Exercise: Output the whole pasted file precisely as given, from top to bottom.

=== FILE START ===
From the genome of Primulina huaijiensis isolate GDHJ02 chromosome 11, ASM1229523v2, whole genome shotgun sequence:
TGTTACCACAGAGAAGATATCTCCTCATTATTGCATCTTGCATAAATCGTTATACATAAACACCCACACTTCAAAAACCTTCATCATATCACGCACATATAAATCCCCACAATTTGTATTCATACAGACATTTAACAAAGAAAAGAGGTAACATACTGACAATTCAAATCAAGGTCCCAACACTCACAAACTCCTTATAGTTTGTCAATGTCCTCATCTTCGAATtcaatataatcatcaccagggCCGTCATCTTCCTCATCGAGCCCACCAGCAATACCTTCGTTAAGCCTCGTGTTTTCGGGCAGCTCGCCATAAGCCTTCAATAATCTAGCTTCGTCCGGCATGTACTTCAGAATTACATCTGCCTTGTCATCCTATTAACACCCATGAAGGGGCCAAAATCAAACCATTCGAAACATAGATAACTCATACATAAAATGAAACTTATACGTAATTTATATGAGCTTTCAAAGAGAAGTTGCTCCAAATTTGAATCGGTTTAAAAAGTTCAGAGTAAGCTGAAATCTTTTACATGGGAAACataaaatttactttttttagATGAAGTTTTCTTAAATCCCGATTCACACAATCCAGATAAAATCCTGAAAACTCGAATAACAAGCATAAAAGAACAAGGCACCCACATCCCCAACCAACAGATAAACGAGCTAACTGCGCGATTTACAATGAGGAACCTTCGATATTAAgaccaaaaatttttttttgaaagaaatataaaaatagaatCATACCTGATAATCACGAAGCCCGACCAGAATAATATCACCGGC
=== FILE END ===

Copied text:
From the genome of Primulina huaijiensis isolate GDHJ02 chromosome 11, ASM1229523v2, whole genome shotgun sequence:
TGTTACCACAGAGAAGATATCTCCTCATTATTGCATCTTGCATAAATCGTTATACATAAACACCCACACTTCAAAAACCTTCATCATATCACGCACATATAAATCCCCACAATTTGTATTCATACAGACATTTAACAAAGAAAAGAGGTAACATACTGACAATTCAAATCAAGGTCCCAACACTCACAAACTCCTTATAGTTTGTCAATGTCCTCATCTTCGAATtcaatataatcatcaccagggCCGTCATCTTCCTCATCGAGCCCACCAGCAATACCTTCGTTAAGCCTCGTGTTTTCGGGCAGCTCGCCATAAGCCTTCAATAATCTAGCTTCGTCCGGCATGTACTTCAGAATTACATCTGCCTTGTCATCCTATTAACACCCATGAAGGGGCCAAAATCAAACCATTCGAAACATAGATAACTCATACATAAAATGAAACTTATACGTAATTTATATGAGCTTTCAAAGAGAAGTTGCTCCAAATTTGAATCGGTTTAAAAAGTTCAGAGTAAGCTGAAATCTTTTACATGGGAAACataaaatttactttttttagATGAAGTTTTCTTAAATCCCGATTCACACAATCCAGATAAAATCCTGAAAACTCGAATAACAAGCATAAAAGAACAAGGCACCCACATCCCCAACCAACAGATAAACGAGCTAACTGCGCGATTTACAATGAGGAACCTTCGATATTAAgaccaaaaatttttttttgaaagaaatataaaaatagaatCATACCTGATAATCACGAAGCCCGACCAGAATAATATCACCGGC